2. Married Hardware-Software Solutions: Through providing software and hardware together, Jobs focused on providing technology that worked well together, making it easy to use. With this in light, I believe Jobs would have gone with hosted IVR solutions, as this model would have helped him provide highly optimized solutions without creating a huge entry barrier for businesses in terms of cost. He strongly believed in cloud technology, as shown by iCloud, and hosted IVR concepts would have completely resonated with him. Hosted solutions would also have enabled him to capture data from all callers and improve speech engines through combining data from multiple systems. The more caller data you have, the better speech engines can capture names, addresses and natural languages.
3. Mobility: Jobs wouldn’t rest without giving the world some great mobile-based solutions. I think Jobs would have come up with a Siri-like experience for consumers. Who knows? He might have developed some unified solution/app which would allow callers to interact with businesses through preferred channels. Many of those interactions would happen over the web and hence eliminate the need of making a phone call.
Well, it was not easy putting myself into his shoes. I feel overwhelmed and need some caffeine! While I’m fueling up, comment with your thoughts. How do you think Jobs would have approached the IVR industry?
The Changing Face of IVRs
Technology is changing fast and IVRs are no exception. Businesses looking for ways to connect with their customers through multiple channels are gathering as much data as possible and analyzing it to better understand consumer behavior and to better serve them through successful business strategies.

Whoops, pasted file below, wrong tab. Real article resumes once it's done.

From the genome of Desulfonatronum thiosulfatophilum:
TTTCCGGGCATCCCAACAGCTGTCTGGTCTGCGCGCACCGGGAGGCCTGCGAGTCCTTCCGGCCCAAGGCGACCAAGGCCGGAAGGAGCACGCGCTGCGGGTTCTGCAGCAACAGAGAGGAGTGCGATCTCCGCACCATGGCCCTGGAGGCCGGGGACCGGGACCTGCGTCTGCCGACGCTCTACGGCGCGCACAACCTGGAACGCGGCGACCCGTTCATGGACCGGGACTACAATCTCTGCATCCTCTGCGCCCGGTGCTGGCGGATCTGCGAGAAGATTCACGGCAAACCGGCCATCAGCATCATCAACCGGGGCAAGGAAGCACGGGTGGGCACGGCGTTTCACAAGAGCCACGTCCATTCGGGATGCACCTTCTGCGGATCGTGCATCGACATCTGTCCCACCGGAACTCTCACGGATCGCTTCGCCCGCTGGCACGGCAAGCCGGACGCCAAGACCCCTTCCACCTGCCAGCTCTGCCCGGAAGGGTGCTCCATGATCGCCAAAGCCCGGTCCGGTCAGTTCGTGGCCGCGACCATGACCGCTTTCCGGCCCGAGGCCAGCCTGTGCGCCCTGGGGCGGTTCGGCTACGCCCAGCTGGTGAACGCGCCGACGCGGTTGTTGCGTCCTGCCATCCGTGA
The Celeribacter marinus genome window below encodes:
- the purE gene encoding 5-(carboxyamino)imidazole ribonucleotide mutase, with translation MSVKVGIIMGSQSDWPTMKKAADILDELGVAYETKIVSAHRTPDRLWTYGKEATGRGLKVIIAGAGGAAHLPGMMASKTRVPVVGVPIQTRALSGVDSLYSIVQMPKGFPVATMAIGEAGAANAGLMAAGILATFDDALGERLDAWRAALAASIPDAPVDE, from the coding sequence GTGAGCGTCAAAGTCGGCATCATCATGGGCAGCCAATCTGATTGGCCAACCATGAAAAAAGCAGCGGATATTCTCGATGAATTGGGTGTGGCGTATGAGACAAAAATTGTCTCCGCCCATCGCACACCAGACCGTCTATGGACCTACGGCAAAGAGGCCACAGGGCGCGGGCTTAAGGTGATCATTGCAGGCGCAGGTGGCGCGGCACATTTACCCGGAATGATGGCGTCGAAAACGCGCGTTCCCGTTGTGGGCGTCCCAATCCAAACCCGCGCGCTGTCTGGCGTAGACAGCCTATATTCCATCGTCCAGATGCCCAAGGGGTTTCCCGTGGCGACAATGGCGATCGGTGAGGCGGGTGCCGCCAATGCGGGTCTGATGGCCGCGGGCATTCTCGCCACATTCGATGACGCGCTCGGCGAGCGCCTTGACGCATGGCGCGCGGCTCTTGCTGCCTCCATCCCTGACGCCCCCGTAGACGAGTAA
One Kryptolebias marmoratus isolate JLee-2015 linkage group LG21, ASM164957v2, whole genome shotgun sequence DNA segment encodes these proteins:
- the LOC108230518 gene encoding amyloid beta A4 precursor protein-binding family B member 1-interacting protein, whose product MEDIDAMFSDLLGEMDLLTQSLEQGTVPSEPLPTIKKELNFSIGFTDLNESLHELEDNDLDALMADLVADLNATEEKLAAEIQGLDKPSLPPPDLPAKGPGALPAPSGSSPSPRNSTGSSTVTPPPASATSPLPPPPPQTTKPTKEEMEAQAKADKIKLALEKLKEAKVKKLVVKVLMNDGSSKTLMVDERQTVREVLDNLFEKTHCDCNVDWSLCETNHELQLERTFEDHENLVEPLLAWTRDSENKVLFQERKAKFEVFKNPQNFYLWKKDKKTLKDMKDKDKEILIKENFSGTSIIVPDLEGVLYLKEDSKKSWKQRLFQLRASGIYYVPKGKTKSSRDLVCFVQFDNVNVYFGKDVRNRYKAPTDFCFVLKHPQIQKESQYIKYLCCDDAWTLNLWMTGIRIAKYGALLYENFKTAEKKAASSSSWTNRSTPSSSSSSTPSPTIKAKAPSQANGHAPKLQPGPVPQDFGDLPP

There are four major market drivers that every successful multi-channel business strategy focuses on: mobility, social media, business analytics and cloud. No business can afford to ignore the power of these forces and, while there is no secret formula to do so, they must be integrated with your IVR to obtain optimal results.
With the capacities of smart phones growing so rapidly, these phones definitely provide a great—if not a must-have—mode to communicate with your customers. Taking advantage of real-time data, iPhone/Android-based apps and text messages along with outbound calls to keep customers up to date with releases, outages and case statuses are some of the ways firms can stay connected with their on-the-go customers.
I get customers asking all the time how they should leverage the power of social media. A solution that enables decision makers to have access to social media channels right on their handheld devices wouldn’t be a bad start. Social intelligence is also gaining traction—I see a lot of value in allowing agents and supervisors in a call center to have access to Twitter and Facebook (maybe even Google+) to interact with and learn from these channels on a real-time basis.